Table 6 presents the median concentrations of the nine elements in 
sampler blanks by sampler condition in relation to the respective 
concentrations for DIW, the 1991 NASQAN RLs, and one-half the 
targeted RLs for the new ppb trace-element protocol.  As for the 
comparisons of sampler categories, the elemental concentrations in 
sampler blanks that exceed the levels in DIW are considered to 
represent contamination from the samplers.

The results in Table 6 indicate:

1.  A relation exists between the levels of trace-element 
contamination in the sampler blanks and the rated condition of 
samplers (as rated according to descriptive criteria by an 
experienced field person).

2.  The samplers rated in "very good condition" had the lowest or 
equally lowest median concentrations for all nine elements.  
The "good condition" samplers had the second lowest or equally 
lowest median concentrations for all nine elements.  In 
contrast, the "fair condition" samplers had the highest median 
concentrations for all nine elements, whereas the "poor 
condition" samplers had the second highest median 
concentrations for Al, Ba, Cu, Pb, Mn, Ni, and Zn.

3.  For the samplers rated in "very good condition", the median 
concentrations of Ba, Cd, Cr, Mn, and Ni were <0.2 5g/L, 
compared to values of <0.2 5g/L in the DIW.  In contrast, the 
median concentrations of Al, Cu, Pb, and Zn from the "very good 
condition" samplers exceeded the respective median values in 
DIW.

4.  Except for Cu, the median concentrations in the "very good 
condition" samplers were less than the respective NASQAN RLs.  
(The median concentration of Cu was 1.0 5g/L).

5.  Except for Cu, the median concentrations in the "very good 
condition" samplers were less than one-half of the new 
protocol's target RLs.

Table 7 shows the results of the Mann-Whitney statistical testing 
of the populations of elemental concentrations by sampler 
condition.  In general, the test results support the observations 
cited above in items 1-5.  Especially noteworthy are the values 
given in the last column of table 7 that compares samplers rated 
in "very good condition" versus "fair and poor condition."

     COMPARISON OF CONTAMINATION BY SAMPLER CATEGORY AND 
                     SAMPLER CONDITION

As noted in the section entitled "Sampler Condition Rating," a 
relation exists between the sampler categories used in this study 
and the sampler condition ratings.  A statistical analysis to 
separate these two effects is problematic, because when elemental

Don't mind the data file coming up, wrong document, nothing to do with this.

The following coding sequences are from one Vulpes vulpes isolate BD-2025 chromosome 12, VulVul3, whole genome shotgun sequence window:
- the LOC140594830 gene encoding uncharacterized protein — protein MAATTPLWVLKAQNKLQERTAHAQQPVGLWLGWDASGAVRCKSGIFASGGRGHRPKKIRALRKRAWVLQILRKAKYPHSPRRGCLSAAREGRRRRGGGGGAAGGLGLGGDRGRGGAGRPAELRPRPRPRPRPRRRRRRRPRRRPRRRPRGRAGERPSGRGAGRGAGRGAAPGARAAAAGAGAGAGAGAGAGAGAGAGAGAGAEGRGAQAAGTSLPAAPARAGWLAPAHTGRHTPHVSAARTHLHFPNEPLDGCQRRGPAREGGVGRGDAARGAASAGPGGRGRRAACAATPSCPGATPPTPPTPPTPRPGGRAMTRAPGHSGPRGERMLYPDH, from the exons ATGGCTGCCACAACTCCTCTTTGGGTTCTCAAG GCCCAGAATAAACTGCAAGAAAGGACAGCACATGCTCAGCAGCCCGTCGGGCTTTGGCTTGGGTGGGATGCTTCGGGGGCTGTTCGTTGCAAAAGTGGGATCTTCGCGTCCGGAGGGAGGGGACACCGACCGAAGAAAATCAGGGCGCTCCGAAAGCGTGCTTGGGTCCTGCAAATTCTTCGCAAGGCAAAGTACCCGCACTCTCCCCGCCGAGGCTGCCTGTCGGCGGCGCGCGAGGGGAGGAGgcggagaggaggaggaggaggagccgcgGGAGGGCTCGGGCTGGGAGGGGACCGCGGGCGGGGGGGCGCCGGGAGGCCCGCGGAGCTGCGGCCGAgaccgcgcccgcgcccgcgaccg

concentrations are sorted by both sampler category and sampler 
condition rating, the number of data in certain classes is very 
small.  Therefore, although the statistical analysis was run, the 
results are not reported.  Moreover, the overriding finding is 
that both factors are important in determining: (a) the levels of 
resultant elemental contamination, and, hence, (b) the utility of 
samplers for collecting samples for trace-element analysis at the 
ppb and lower levels.


  COMPARISON OF HIGHEST ELEMENTAL CONCENTRATIONS IN EACH SAMPLER 
    TYPE TO SPECIFIED REPORTING LEVELS AND RESULTS REPORTED IN 
                         TECH MEMO 91.10

Comparison To 1991 NASQAN Reporting Limits

Table 8 compares the highest elemental concentrations observed for 
each sampler type versus the respective 1991 NASQAN RLs.

1.  Among the modified sampler types, each--the D77 Teflon, the 
D77 bag, and D77 frame--had Cu concentrations that exceeded the 
NASQAN RL.  The D77 bag also exceeded the RL for Ni, and the 
D77 Teflon the RL for Pb.

2.  Among the standard samplers, each set of the four samplers 
(D77 
plastic, D74, and DH49) had exceedances for five elements--Al, 
Cu, Pb, Mn, and Zn.  In addition, the D77 plastic samplers had 
an exceedance for Ni, and the D74s for Cd and Ni.

3.  Among the solenoid samplers, the P61 had exceedances for Al, 
Cu, Pb, Ni, and Zn; and the two P63s had an additional 
exceedance for Cd.  The P72 had exceedances for Cd, Cu, Pb, Mn, 
and Zn.

Comparison To List of Elements Reported as Significantly 
Contaminated in the Division Data Base in Tech Memo 91.10

As previously noted, Tech Memo 91.10 (see page 33) identified 
significant contamination in Division trace-element data for As, 
B, Be, Cd, Cr, Cu, Pb, Hg, and Zn.  Most of the samples collected 
in the comparative study which formed the basis of Tech Memo 91.10 
conclusions were collected by standard type samplers.  In the 
present study, As, B, and Hg were not analyzed.  Of the remaining